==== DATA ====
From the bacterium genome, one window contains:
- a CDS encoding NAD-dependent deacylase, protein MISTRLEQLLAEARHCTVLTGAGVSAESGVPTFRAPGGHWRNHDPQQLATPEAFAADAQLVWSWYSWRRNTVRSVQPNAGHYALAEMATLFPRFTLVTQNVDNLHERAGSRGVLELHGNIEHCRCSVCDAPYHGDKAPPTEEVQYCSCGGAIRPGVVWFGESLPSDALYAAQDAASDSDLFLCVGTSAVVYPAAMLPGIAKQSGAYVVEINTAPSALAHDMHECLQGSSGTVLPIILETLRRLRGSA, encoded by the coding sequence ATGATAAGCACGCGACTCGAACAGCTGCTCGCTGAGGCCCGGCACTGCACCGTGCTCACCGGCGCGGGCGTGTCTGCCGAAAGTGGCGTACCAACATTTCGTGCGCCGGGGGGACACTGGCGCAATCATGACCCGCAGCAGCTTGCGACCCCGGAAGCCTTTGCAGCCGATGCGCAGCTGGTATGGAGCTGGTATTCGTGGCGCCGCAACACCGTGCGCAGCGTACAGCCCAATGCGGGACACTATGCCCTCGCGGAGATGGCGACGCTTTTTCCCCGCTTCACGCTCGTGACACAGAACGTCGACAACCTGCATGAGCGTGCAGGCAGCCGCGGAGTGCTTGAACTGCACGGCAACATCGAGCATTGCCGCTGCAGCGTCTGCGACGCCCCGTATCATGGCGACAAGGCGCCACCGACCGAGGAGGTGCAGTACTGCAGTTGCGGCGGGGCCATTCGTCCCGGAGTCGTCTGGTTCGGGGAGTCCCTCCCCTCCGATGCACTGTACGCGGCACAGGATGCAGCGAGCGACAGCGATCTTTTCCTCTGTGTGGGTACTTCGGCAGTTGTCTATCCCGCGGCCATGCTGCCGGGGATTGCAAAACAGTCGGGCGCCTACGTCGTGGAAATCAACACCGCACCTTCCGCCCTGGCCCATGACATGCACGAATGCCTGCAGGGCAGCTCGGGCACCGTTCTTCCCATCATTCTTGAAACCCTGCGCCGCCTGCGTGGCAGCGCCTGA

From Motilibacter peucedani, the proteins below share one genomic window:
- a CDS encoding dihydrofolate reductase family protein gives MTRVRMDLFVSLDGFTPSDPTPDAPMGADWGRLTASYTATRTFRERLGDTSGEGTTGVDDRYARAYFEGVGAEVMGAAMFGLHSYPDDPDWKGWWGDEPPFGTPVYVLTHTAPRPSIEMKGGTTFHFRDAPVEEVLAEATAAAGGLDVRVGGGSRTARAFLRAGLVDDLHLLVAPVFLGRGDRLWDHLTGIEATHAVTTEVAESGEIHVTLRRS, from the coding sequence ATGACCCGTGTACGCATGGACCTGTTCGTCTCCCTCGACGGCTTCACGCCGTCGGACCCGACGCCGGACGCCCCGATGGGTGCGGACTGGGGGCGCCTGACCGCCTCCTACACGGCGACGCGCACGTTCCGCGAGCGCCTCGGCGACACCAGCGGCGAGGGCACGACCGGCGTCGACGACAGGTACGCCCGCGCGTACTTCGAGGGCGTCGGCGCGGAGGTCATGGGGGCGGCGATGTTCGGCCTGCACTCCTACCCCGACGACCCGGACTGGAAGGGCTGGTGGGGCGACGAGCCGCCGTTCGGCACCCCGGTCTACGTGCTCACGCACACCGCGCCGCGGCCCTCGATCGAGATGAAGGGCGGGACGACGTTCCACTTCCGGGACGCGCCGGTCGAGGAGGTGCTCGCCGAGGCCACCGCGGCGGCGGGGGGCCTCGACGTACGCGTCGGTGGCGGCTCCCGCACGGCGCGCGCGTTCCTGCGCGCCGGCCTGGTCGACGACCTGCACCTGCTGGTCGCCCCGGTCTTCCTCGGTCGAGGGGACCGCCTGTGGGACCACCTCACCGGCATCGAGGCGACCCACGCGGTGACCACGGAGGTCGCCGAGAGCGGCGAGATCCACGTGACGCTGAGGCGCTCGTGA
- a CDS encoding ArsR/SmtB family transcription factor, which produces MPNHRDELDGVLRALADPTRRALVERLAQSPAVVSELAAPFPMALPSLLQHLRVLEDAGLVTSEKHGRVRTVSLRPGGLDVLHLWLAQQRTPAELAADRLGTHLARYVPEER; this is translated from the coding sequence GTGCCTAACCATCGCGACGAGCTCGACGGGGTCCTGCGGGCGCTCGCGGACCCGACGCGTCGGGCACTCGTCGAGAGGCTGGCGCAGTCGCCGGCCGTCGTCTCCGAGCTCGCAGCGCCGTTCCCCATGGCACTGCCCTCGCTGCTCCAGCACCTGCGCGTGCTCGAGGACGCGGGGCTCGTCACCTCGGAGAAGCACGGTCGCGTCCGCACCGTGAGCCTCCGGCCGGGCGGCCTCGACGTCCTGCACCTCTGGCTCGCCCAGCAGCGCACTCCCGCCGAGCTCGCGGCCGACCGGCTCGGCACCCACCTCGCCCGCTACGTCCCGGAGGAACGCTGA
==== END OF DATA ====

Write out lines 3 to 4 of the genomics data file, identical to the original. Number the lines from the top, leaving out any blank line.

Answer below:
From Motilibacter peucedani, the proteins below share one genomic window:
- a CDS encoding dihydrofolate reductase family protein gives MTRVRMDLFVSLDGFTPSDPTPDAPMGADWGRLTASYTATRTFRERLGDTSGEGTTGVDDRYARAYFEGVGAEVMGAAMFGLHSYPDDPDWKGWWGDEPPFGTPVYVLTHTAPRPSIEMKGGTTFHFRDAPVEEVLAEATAAAGGLDVRVGGGSRTARAFLRAGLVDDLHLLVAPVFLGRGDRLWDHLTGIEATHAVTTEVAESGEIHVTLRRS, from the coding sequence ATGACCCGTGTACGCATGGACCTGTTCGTCTCCCTCGACGGCTTCACGCCGTCGGACCCGACGCCGGACGCCCCGATGGGTGCGGACTGGGGGCGCCTGACCGCCTCCTACACGGCGACGCGCACGTTCCGCGAGCGCCTCGGCGACACCAGCGGCGAGGGCACGACCGGCGTCGACGACAGGTACGCCCGCGCGTACTTCGAGGGCGTCGGCGCGGAGGTCATGGGGGCGGCGATGTTCGGCCTGCACTCCTACCCCGACGACCCGGACTGGAAGGGCTGGTGGGGCGACGAGCCGCCGTTCGGCACCCCGGTCTACGTGCTCACGCACACCGCGCCGCGGCCCTCGATCGAGATGAAGGGCGGGACGACGTTCCACTTCCGGGACGCGCCGGTCGAGGAGGTGCTCGCCGAGGCCACCGCGGCGGCGGGGGGCCTCGACGTACGCGTCGGTGGCGGCTCCCGCACGGCGCGCGCGTTCCTGCGCGCCGGCCTGGTCGACGACCTGCACCTGCTGGTCGCCCCGGTCTTCCTCGGTCGAGGGGACCGCCTGTGGGACCACCTCACCGGCATCGAGGCGACCCACGCGGTGACCACGGAGGTCGCCGAGAGCGGCGAGATCCACGTGACGCTGAGGCGCTCGTGA